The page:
MARINE CORPS AIR GROUND COMBAT CENTER TWENTYNINE PALMS, Calif. --
Shelton has experienced many different avenues throughout his time in the Marine Corps. He is a limited duty officer, who has been through the enlisted, warrant officer, and commissioned ranks, and uses his experience to inspire Marines.
It is funny because two months before I joined the Marine Corps, I didn’t know what a Marine was. The recruiter appealed to my higher calling, and I said this is something I could excel at.
I started out as a 2811, which is a telephone technician. I came in open contract, and ended up with 7th Communications Battalion in Okinawa, Japan as my first duty station.
My mother always instilled in me to do the best I could. I knew the transition from enlisted to warrant officer wasn’t going to be easy, but it was exactly what I wanted to be. The warrant officers I knew prior to transitioning were inspirations. They were leaders, they were fit, smart, savvy, which were a lot of the qualities I wanted to have.
I think people gravitate towards things they are good at. Being a Marine was one of those things for me, which drove me to want to continue on.
I was a 13 year staff sergeant when my package got approved. The first package I put in was denied, and I thought it was as complete as it could be. The second package I put it was while I was conducting humanitarian assistance in Thailand. It came back approved while I was attending Arabic school at the Defense Language Institute.
I remember it was special because I was a part of the last group of warrant officer selects who got to pin on in the fleet. The entire detachment was out there for the promotion, and it was special to me because you won’t see that again. Promotions to warrant officer now are only conducted in Quantico, V.I.
As a warrant officer who spoke Arabic, I endured countless adventures while I was deployed. It was definitely a rewarding experience. Things weren’t always great, a lot of good Marines I knew didn’t make it back, but it was an experience I will never forget.
I spent 5 years as a warrant officer before I decided to go the limited duty officer route. I was reminded of my mother’s words, which were to strive to do my best.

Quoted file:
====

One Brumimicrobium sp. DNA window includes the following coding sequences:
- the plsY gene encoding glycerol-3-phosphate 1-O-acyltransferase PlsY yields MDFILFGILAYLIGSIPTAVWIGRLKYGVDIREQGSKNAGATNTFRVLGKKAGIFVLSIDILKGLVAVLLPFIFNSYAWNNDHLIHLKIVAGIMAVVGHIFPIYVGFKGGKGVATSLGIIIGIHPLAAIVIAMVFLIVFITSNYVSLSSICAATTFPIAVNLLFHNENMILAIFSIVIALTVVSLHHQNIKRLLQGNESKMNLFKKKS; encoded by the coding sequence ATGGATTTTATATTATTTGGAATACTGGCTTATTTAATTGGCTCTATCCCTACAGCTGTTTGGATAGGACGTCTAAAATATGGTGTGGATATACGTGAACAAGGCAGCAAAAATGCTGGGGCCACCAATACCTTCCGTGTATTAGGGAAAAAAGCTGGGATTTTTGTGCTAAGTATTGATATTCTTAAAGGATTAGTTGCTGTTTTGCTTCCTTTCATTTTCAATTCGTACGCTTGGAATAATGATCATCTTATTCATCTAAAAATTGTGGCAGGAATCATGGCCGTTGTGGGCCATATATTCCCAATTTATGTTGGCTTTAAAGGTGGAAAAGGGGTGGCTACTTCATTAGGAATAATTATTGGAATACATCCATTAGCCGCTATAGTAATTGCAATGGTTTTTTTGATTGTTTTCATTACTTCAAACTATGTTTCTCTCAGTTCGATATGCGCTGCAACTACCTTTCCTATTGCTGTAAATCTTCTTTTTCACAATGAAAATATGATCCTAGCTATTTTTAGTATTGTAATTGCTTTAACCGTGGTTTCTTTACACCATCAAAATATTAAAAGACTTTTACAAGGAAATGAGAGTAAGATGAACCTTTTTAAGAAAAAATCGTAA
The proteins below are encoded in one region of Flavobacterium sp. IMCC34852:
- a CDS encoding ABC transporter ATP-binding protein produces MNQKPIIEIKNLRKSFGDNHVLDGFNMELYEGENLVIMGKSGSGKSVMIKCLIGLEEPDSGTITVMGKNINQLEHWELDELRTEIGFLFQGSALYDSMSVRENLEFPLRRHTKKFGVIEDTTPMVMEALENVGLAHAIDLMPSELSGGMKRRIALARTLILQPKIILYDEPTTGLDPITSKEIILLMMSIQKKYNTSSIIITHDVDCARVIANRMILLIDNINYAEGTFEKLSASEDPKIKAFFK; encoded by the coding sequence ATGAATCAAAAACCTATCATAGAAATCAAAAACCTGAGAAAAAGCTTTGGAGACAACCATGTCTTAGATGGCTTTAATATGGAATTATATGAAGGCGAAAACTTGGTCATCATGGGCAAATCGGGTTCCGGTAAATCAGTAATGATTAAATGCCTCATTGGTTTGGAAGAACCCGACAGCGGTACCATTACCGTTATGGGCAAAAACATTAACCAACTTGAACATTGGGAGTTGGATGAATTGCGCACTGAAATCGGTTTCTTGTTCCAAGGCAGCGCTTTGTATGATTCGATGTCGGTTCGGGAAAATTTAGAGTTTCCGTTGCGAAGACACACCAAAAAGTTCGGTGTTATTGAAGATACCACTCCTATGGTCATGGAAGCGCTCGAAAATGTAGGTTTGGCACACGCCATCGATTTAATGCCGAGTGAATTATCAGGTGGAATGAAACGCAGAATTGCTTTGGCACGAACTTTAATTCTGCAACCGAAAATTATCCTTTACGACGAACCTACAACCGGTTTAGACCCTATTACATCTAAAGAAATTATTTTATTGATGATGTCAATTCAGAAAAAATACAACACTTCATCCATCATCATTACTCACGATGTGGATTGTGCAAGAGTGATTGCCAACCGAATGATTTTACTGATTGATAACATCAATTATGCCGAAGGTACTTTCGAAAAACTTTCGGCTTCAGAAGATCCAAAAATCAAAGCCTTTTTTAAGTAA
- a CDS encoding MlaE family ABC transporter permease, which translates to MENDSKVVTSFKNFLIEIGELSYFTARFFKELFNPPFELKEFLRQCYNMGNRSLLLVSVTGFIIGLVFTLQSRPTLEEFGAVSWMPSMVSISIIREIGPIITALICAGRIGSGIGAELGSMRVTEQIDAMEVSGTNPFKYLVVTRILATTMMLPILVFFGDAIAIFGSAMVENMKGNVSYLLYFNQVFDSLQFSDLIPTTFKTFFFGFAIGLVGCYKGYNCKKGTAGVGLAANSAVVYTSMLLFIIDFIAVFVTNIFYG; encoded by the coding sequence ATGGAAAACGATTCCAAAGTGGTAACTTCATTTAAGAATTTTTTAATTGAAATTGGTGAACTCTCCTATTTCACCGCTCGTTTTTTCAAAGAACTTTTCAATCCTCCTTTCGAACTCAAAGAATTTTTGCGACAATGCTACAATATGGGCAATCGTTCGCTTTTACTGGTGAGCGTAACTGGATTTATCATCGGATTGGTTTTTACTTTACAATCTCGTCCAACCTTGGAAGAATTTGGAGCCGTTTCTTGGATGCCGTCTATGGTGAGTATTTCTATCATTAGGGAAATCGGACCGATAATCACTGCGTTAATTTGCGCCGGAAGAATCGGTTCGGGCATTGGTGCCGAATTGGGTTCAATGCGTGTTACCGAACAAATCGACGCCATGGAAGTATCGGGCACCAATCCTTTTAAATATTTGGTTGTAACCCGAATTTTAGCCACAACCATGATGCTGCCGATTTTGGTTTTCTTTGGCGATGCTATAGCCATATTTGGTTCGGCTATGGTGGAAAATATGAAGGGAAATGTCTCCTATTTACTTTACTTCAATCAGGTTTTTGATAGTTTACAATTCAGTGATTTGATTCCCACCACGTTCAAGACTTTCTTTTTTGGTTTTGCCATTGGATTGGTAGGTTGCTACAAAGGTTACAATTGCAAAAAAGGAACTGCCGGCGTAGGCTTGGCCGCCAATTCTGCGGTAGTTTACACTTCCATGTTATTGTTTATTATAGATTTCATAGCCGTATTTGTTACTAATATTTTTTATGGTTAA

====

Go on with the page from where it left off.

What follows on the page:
I wanted to do it because of the same reason I wanted to be a warrant officer. All of the LDO’s I had met were inspirational, and I wanted to be like them. The day I pinned on caption as an LDO was a momentous occasion I will never forget.
As an LDO the biggest transition was taking on more of an administration and command role. My first command as an LDO I had between 250-500 students under my charge. I was a transition that I fully embraced and enjoyed.
Being back here in the desert has been interesting, but I make the best of it. I have a few passions that fit the desert well.
I enjoy playing golf and riding motorcycles. Being out in the desert is like a golf haven. It can also be a great off-roading area for riding my bike.
I’m also the boy scouts scout master here on base, which is also one of my passions. Taking out the kids, getting them familiar with the area and building their professional development is a great opportunity.
My greatest advice to Marines is figure out what your target is, and do everything you can to pursue it. If you want to go through the top of the enlisted ranks, or transition to warrant officer, you need to have a plan and know what interests you. Once you find out what you want, figure out what you need to do to get there. Take it one step at a time.
I always ask Marines a question, ‘What is the opposite of success’. Usually Marines answer failure, and I respectfully tell them that is wrong. The opposite of success is quitting. Many people have tried and failed at many things, but they never quit. They never gave up. That is the mentality I try to instill into the Marines. Failure is a part of life, but quitting shouldn’t be.